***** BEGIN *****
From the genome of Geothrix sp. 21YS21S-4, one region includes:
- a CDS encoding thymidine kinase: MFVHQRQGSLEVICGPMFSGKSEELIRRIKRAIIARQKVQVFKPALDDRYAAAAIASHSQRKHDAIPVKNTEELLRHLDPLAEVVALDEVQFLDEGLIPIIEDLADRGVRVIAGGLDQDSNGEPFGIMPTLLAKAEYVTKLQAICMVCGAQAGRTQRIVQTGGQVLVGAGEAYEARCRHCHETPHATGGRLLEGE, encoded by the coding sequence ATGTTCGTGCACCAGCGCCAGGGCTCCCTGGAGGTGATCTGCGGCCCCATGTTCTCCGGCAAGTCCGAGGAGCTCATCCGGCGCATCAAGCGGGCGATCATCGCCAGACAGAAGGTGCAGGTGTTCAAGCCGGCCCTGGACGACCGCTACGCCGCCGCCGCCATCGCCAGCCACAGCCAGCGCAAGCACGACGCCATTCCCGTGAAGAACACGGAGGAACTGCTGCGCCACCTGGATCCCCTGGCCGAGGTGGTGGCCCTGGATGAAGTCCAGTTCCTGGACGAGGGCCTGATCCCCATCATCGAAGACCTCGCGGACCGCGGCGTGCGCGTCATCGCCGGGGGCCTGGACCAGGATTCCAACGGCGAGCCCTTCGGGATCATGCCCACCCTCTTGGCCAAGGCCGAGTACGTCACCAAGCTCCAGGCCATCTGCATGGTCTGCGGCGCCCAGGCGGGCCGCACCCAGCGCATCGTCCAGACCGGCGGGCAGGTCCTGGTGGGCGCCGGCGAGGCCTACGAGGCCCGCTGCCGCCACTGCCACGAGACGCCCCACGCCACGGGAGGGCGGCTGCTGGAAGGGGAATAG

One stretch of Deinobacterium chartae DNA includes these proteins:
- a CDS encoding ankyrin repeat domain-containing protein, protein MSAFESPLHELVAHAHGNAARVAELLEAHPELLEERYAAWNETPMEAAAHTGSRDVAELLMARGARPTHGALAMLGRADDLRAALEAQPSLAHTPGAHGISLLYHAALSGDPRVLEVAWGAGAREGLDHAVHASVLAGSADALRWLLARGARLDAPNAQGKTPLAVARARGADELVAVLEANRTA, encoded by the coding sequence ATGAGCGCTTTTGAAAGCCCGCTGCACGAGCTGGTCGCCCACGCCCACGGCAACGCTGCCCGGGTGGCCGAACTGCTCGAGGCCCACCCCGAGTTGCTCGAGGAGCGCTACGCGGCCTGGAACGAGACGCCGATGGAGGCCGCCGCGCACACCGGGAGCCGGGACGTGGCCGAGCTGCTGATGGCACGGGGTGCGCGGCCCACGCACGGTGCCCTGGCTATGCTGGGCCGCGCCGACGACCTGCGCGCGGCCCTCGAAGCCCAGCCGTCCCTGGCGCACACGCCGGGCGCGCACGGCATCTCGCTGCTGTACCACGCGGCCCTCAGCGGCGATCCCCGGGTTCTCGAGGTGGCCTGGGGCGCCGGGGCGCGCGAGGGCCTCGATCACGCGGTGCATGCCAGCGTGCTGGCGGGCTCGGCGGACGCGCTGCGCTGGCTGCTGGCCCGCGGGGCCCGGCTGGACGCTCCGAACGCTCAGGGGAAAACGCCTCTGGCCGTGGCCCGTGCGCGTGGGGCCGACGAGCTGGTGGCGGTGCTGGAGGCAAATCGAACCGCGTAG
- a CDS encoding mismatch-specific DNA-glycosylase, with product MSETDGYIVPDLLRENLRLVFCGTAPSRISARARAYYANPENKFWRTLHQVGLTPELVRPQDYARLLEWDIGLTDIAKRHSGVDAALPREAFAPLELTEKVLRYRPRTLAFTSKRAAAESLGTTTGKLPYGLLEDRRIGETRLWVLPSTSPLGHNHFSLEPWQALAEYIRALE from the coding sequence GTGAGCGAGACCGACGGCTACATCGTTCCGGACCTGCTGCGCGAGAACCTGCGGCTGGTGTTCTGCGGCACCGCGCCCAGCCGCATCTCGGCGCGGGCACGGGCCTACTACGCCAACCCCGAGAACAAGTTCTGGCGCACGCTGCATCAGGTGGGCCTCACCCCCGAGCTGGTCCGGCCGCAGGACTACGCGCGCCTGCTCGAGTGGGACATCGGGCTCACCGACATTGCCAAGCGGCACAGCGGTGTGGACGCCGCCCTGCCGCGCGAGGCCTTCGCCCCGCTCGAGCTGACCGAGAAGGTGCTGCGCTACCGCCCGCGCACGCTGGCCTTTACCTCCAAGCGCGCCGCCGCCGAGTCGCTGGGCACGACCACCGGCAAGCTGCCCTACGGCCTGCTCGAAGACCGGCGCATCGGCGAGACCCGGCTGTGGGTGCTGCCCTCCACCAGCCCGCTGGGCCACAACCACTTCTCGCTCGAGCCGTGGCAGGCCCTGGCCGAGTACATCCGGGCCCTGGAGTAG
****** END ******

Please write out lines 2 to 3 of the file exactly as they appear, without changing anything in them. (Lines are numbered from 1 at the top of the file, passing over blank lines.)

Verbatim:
- a CDS encoding thymidine kinase: MFVHQRQGSLEVICGPMFSGKSEELIRRIKRAIIARQKVQVFKPALDDRYAAAAIASHSQRKHDAIPVKNTEELLRHLDPLAEVVALDEVQFLDEGLIPIIEDLADRGVRVIAGGLDQDSNGEPFGIMPTLLAKAEYVTKLQAICMVCGAQAGRTQRIVQTGGQVLVGAGEAYEARCRHCHETPHATGGRLLEGE, encoded by the coding sequence ATGTTCGTGCACCAGCGCCAGGGCTCCCTGGAGGTGATCTGCGGCCCCATGTTCTCCGGCAAGTCCGAGGAGCTCATCCGGCGCATCAAGCGGGCGATCATCGCCAGACAGAAGGTGCAGGTGTTCAAGCCGGCCCTGGACGACCGCTACGCCGCCGCCGCCATCGCCAGCCACAGCCAGCGCAAGCACGACGCCATTCCCGTGAAGAACACGGAGGAACTGCTGCGCCACCTGGATCCCCTGGCCGAGGTGGTGGCCCTGGATGAAGTCCAGTTCCTGGACGAGGGCCTGATCCCCATCATCGAAGACCTCGCGGACCGCGGCGTGCGCGTCATCGCCGGGGGCCTGGACCAGGATTCCAACGGCGAGCCCTTCGGGATCATGCCCACCCTCTTGGCCAAGGCCGAGTACGTCACCAAGCTCCAGGCCATCTGCATGGTCTGCGGCGCCCAGGCGGGCCGCACCCAGCGCATCGTCCAGACCGGCGGGCAGGTCCTGGTGGGCGCCGGCGAGGCCTACGAGGCCCGCTGCCGCCACTGCCACGAGACGCCCCACGCCACGGGAGGGCGGCTGCTGGAAGGGGAATAG

One stretch of Deinobacterium chartae DNA includes these proteins: